It seems like only yesterday, that I got that call. I had waited 7 long years to get this diagnosis and my hopes soared with the information that I gathered. Boys, like my son Robert were often immature for their years, often had speech challenges and difficulty in expressing their ideas. Many were described as good looking, tall and generous in spirit. This certainly was true of Robert, who had always impressed me with his good looks and compassion. With testosterone supplementation at puberty, they often became better focused, more at ease, and school work became easier for them. At the age of 11, puberty was around the corner, and with testosterone, hopefully, his troubles would soon be behind us.
I learned of a group of parents who had come together to support one another and the development of their boys with KS. I called the toll free number and talked to Melissa, organizer of the parent group and was delighted to hear that there was a Klinefelter Specialist in the Washington, DC, area. I called Dr. Samango Sprouse, the highly respected expert and she agreed to meet with me and my son the following month. More hope!
I knew that the school would be interested in knowing of this diagnosis and that I would want to share all I knew so that they could help us to help Robert. While the principal and teachers, were interested, they were not prepared to offer the help that the Klinefelter Specialist had suggested.
They had a suggestion, perhaps, a school for the emotionally challenged would be more appropriate for Robert. With a huff and more than a puff, I blew that idea out of the water.
I withdrew Robert from public school, enrolled him in Lindamood Bell for reading support and saw his reading skills increase with the one to one tutoring support. The intensity of instruction, proved to be too much after a couple of months and soon Robert was showing his frustration in emotional outbursts. I knew he needed to let off steam, exercise after a couple of hours and arranged to have personal trainer to come in to lead physical activities. This helped but was not enough and soon we were looking for another school.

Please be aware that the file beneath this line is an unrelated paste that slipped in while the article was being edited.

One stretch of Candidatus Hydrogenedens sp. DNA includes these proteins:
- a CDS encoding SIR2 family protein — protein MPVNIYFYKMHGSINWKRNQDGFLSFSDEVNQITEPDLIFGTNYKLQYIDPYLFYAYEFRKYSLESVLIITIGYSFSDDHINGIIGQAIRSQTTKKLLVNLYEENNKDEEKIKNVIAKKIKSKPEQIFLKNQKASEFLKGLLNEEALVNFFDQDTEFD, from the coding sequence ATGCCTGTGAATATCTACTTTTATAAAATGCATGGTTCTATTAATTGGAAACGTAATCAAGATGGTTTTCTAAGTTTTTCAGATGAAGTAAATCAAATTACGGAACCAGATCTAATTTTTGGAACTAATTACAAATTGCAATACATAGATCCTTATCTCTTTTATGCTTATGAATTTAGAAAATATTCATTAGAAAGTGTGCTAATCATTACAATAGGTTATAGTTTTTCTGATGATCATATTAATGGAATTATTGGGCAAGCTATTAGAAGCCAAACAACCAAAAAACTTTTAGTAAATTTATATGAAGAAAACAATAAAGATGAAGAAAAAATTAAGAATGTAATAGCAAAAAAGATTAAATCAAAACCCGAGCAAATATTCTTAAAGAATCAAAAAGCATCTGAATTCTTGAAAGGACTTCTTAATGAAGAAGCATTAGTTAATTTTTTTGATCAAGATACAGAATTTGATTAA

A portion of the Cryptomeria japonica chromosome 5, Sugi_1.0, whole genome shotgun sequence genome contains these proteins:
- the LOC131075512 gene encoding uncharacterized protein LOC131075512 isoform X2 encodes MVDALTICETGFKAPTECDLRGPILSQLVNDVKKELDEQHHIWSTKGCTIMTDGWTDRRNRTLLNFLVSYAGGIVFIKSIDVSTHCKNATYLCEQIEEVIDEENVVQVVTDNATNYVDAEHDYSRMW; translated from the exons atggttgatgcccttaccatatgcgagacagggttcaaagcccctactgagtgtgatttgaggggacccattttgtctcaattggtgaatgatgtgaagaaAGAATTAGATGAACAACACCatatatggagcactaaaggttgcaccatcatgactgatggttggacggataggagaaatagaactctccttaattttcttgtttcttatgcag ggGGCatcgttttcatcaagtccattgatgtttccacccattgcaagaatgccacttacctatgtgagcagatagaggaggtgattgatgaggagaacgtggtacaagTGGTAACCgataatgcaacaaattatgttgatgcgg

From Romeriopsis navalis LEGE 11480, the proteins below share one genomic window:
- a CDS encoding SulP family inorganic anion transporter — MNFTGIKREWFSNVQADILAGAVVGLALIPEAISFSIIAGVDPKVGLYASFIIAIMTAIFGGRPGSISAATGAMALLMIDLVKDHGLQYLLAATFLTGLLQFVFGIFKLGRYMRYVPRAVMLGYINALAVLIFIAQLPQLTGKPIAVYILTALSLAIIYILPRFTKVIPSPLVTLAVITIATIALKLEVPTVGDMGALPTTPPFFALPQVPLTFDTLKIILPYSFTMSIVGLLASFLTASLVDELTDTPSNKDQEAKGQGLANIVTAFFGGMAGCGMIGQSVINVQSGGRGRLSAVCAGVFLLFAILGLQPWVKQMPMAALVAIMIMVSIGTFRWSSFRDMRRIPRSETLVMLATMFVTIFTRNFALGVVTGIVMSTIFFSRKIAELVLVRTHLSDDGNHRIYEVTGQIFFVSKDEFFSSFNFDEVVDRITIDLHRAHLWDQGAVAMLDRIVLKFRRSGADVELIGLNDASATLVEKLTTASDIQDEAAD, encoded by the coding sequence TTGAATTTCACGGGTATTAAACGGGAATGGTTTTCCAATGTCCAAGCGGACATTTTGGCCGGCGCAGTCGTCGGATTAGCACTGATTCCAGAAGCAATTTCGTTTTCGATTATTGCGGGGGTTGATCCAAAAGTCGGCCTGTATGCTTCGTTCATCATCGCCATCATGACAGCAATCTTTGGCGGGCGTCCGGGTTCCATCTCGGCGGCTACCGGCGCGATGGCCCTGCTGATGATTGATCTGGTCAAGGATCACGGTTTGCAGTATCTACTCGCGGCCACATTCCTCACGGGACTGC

We learned of a great school in Maryland about 1.5 hours from our home that specialized in helping children with communication challenges. Robert began taking the gel form of testosterone while still taking the ADD medication as his doctors tried to stabilize his focus and concentration. His endocrinologist was less than enthusiastic about the testosterone, fearing it would make him more agressive. When teachers still had concerns about his impulsivity, we tried Straterra and decided to stop the testosterone while we checked out the effectiveness of this newly released drug. We did not want to over medicate and since the endocrinologist was tentative in prescribing the testosterone, we stopped giving the testosterone to him. Looking back, that was another mistake...
Meanwhile, Robert liked his teachers and the shop class with hands on activities in Maryland. We got in a carpool and hoped for the best even though his school days were extremely long. Robert finished out his 6th grade there and when it was over, we assessed his progress and decided that a private school in VA specializing in helping children with learning disabilities might help and would certainly shorten his 12 hour treks going to and from school. With great hopes, Robert enrolled in 7th grade.
How many of you experience one step forward, two steps backward, one step forward and still believe in a ray of hope? What is the alternative??
Wednesday, November 19, 2008
On that wonderful afternoon, I learned of not only the blond, blue eyed 5-year old little girl who was chosen to make our family complete, but also of her 3-year old cherub looking brother who was also looking for a home. The choice we made that afternoon had consequences that continue to impact our lives. On that day, July 4, 1995, our family of three became a family of 5.
I flew to Latvia in early August, met both Sandra and Robert, delighted in their hugs, their affection and the joy they showed while blowing bubbles, using crayons and running along the beach. In the adoption court, I learned that Sandra had lived with her birthmother for the first four years of her life and that Robert had been placed in the orphanage at birth and had language delays, but these exuberant children were happy, healthy and would add joy to our lives and our connections were cemented. They would come home with me to United States, be met at the airport by their father, and older brother and we would learn to believe in a ray of hope together.